Justice Department sues Arizona over immigration law
Wednesday, July 7, 2010
The Obama administration sued Arizona over the state's new immigration law on Tuesday, an assertion of federal power that sets up a rare clash with a state on one of the nation's most divisive political issues.
The Justice Department lawsuit charges that the Arizona law cracking down on illegal immigrants conflicts with federal law, would disrupt immigration enforcement and would lead to police harassment of those who cannot prove their lawful status. Filed in federal court in Arizona, it says the state's measure is unconstitutional and asks a judge to stop it from taking effect.
"The Constitution and the federal immigration laws do not permit the development of a patchwork of state and local immigration policies throughout the country," the lawsuit says.
The Arizona law, signed by Gov. Jan Brewer (R) in April, gives police the power to question anyone who they have a "reasonable suspicion" is an illegal immigrant.
In challenging a state law, federal lawyers stepped squarely into the politically charged debate over how to handle the nation's estimated 12 million illegal immigrants. Reaction to the suit poured in from all sides, much of it blistering, making it clear that this was no ordinary legal filing but rather the start of a battle that will help define the midterm elections this fall.
"Not only does this lawsuit reveal the Obama administration's contempt for immigration laws and the people of Arizona, it reveals contempt for the majority of the American people who support Arizona's efforts," 20 House Republicans said in a letter to Attorney General Eric H. Holder Jr., who administration officials said decided last week to challenge the law. President Obama, who had voiced strong opposition to the legislation, was briefed in the past few days, officials said.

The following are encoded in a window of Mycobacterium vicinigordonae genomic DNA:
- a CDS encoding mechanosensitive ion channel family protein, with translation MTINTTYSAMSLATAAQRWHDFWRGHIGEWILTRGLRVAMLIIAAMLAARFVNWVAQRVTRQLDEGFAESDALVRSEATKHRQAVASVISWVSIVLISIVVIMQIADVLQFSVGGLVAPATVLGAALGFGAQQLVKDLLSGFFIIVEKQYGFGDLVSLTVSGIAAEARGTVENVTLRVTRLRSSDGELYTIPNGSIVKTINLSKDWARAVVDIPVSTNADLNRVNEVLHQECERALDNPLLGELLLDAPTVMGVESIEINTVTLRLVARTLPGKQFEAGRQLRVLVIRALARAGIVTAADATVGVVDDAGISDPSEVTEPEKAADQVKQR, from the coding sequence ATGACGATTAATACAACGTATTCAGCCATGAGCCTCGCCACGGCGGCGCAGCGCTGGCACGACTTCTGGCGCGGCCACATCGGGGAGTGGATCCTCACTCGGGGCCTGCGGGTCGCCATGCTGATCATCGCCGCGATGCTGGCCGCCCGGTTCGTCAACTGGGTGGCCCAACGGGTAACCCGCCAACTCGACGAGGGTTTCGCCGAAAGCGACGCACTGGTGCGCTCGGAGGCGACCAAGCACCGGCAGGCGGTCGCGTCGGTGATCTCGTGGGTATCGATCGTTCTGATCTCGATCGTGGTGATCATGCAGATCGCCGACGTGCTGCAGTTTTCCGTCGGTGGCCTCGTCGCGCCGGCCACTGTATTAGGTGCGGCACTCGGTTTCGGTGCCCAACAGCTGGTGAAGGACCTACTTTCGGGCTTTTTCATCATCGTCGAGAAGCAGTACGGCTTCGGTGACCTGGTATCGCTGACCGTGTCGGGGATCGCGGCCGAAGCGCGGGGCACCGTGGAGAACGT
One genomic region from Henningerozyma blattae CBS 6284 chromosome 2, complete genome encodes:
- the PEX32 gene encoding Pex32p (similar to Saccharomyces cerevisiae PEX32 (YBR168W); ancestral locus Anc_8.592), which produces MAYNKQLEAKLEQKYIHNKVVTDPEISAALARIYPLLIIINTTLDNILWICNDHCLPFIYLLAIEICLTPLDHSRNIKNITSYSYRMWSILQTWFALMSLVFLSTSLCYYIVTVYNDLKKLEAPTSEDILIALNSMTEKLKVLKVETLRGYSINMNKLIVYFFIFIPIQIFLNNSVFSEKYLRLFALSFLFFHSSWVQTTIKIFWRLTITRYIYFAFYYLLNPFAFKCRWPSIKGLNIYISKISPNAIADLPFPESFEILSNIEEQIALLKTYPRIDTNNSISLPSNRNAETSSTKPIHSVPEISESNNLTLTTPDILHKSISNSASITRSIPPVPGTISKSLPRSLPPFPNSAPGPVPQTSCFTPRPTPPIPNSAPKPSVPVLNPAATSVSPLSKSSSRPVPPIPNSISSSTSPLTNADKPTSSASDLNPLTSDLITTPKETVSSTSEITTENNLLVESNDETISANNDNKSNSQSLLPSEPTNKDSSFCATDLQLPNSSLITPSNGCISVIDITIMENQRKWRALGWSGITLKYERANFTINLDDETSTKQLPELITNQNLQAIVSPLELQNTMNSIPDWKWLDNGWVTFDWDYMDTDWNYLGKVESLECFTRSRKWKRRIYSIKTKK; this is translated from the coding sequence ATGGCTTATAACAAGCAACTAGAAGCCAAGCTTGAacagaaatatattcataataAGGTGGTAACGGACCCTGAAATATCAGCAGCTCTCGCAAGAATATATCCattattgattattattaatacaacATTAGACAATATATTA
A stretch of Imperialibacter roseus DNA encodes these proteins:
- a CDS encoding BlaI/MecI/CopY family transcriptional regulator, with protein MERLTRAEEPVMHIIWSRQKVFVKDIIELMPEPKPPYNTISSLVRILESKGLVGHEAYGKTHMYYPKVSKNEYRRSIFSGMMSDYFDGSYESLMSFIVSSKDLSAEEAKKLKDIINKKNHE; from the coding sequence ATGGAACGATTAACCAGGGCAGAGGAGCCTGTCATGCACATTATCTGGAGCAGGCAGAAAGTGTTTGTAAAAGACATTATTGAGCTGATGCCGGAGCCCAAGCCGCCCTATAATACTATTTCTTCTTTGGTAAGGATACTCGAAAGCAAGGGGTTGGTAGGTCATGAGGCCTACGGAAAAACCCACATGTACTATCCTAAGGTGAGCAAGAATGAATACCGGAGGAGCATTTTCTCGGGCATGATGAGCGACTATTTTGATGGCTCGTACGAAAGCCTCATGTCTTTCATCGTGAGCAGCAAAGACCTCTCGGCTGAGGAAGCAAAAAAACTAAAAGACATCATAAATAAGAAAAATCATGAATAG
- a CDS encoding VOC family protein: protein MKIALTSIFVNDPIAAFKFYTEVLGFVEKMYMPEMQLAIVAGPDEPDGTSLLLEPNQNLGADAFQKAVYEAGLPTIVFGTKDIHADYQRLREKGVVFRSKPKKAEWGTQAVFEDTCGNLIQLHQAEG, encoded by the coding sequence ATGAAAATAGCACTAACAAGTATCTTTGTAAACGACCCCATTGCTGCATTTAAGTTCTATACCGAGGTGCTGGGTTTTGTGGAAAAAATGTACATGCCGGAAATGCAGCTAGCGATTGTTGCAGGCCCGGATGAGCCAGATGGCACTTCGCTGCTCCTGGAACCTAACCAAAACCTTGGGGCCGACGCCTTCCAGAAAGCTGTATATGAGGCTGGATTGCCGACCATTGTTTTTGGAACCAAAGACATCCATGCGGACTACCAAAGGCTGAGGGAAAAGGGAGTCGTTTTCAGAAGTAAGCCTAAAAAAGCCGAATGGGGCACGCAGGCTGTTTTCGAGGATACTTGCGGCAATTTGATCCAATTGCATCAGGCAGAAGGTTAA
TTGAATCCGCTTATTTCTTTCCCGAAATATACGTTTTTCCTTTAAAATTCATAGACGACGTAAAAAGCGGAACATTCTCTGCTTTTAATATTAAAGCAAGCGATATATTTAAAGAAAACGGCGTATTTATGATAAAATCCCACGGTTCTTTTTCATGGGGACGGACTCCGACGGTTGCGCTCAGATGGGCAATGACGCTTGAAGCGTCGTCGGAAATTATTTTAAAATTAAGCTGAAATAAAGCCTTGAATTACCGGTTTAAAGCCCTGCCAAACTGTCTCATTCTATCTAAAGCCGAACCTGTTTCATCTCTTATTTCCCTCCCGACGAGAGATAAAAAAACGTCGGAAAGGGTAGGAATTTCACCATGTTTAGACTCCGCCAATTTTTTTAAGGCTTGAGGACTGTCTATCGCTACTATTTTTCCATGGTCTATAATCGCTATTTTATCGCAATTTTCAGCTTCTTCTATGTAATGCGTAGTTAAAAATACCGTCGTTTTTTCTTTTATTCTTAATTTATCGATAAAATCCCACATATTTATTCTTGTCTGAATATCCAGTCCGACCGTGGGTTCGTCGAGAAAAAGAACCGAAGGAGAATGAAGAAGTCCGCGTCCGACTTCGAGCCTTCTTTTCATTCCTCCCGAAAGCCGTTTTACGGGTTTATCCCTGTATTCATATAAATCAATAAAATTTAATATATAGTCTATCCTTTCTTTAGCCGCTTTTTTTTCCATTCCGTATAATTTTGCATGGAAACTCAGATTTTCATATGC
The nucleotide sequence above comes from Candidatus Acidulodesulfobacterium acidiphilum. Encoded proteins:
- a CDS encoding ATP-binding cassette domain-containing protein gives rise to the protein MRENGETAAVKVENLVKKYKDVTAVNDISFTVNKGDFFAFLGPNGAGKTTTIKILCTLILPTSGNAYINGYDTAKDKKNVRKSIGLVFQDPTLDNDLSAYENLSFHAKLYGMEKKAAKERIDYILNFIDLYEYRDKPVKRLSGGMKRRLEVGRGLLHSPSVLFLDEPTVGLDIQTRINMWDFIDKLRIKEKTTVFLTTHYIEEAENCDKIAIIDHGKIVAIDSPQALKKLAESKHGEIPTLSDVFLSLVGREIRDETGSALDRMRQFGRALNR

The administration disavowed any political calculus, with one senior Justice Department official saying: "We're charged not with doing what's popular or partisan or political, but doing what we think is right."
But other Democrats suggested that the legal fight could play to their advantage by placing them on the side of Hispanics, the nation's fastest-growing minority. Though most polls show the Arizona law is broadly popular, leading Hispanic groups and politicians have condemned it.
"There is probably some short-term pain politically," said one senior Democratic strategist, who spoke on the condition of anonymity because he did not want to publicly contradict the administration. "But considering the demographic changes the country is undergoing, long term there is a lot of upside in advocating for Latinos and comprehensive immigration reform."
Criticism on civil rights
Civil rights groups call Arizona's statute the nation's toughest law against illegal immigrants and say it targets Hispanics, though the legislation says police "may not consider race, color or national origin" in seeking to determine immigration status.
At least five other lawsuits have been filed in federal court -- by civil rights groups and others -- challenging the law, which is scheduled to take effect July 29. Hearings are set for July 15 and July 22 in those cases, and Justice Department officials said they expect a hearing around the same time on their motion asking a judge to issue a preliminary injunction blocking the law.
Justice officials cited two other examples of the federal government suing a state, including a 2007 lawsuit by the Bush administration challenging an Illinois law that tried to prevent employers from using an online system to determine immigration status. But legal experts said such a step is exceedingly rare.